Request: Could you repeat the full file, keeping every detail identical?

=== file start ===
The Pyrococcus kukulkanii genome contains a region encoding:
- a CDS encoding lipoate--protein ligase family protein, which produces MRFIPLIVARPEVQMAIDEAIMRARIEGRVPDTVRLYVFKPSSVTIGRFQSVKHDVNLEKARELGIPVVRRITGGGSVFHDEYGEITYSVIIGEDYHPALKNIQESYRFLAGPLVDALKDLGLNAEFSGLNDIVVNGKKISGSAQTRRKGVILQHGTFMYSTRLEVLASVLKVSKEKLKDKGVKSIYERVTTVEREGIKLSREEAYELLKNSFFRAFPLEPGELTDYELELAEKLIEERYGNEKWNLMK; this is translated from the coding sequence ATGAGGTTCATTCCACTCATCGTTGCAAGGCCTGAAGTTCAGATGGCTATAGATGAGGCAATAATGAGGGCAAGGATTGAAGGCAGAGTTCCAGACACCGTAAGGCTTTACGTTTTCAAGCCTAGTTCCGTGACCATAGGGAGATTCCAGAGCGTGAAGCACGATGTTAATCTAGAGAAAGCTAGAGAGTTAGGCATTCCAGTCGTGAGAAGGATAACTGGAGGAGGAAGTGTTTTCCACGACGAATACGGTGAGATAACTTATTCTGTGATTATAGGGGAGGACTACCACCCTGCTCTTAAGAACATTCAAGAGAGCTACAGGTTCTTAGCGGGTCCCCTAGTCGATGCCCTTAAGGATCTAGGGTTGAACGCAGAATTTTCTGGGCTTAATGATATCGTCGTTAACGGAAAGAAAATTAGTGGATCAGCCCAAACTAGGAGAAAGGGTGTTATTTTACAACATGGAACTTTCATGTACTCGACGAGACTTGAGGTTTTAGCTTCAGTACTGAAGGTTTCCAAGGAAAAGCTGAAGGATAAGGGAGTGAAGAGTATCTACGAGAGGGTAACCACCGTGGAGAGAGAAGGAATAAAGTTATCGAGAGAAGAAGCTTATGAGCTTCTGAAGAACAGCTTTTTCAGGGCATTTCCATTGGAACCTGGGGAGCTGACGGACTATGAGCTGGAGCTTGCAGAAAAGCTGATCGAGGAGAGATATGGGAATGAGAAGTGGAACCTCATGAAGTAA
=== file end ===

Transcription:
The Pyrococcus kukulkanii genome contains a region encoding:
- a CDS encoding lipoate--protein ligase family protein, which produces MRFIPLIVARPEVQMAIDEAIMRARIEGRVPDTVRLYVFKPSSVTIGRFQSVKHDVNLEKARELGIPVVRRITGGGSVFHDEYGEITYSVIIGEDYHPALKNIQESYRFLAGPLVDALKDLGLNAEFSGLNDIVVNGKKISGSAQTRRKGVILQHGTFMYSTRLEVLASVLKVSKEKLKDKGVKSIYERVTTVEREGIKLSREEAYELLKNSFFRAFPLEPGELTDYELELAEKLIEERYGNEKWNLMK; this is translated from the coding sequence ATGAGGTTCATTCCACTCATCGTTGCAAGGCCTGAAGTTCAGATGGCTATAGATGAGGCAATAATGAGGGCAAGGATTGAAGGCAGAGTTCCAGACACCGTAAGGCTTTACGTTTTCAAGCCTAGTTCCGTGACCATAGGGAGATTCCAGAGCGTGAAGCACGATGTTAATCTAGAGAAAGCTAGAGAGTTAGGCATTCCAGTCGTGAGAAGGATAACTGGAGGAGGAAGTGTTTTCCACGACGAATACGGTGAGATAACTTATTCTGTGATTATAGGGGAGGACTACCACCCTGCTCTTAAGAACATTCAAGAGAGCTACAGGTTCTTAGCGGGTCCCCTAGTCGATGCCCTTAAGGATCTAGGGTTGAACGCAGAATTTTCTGGGCTTAATGATATCGTCGTTAACGGAAAGAAAATTAGTGGATCAGCCCAAACTAGGAGAAAGGGTGTTATTTTACAACATGGAACTTTCATGTACTCGACGAGACTTGAGGTTTTAGCTTCAGTACTGAAGGTTTCCAAGGAAAAGCTGAAGGATAAGGGAGTGAAGAGTATCTACGAGAGGGTAACCACCGTGGAGAGAGAAGGAATAAAGTTATCGAGAGAAGAAGCTTATGAGCTTCTGAAGAACAGCTTTTTCAGGGCATTTCCATTGGAACCTGGGGAGCTGACGGACTATGAGCTGGAGCTTGCAGAAAAGCTGATCGAGGAGAGATATGGGAATGAGAAGTGGAACCTCATGAAGTAA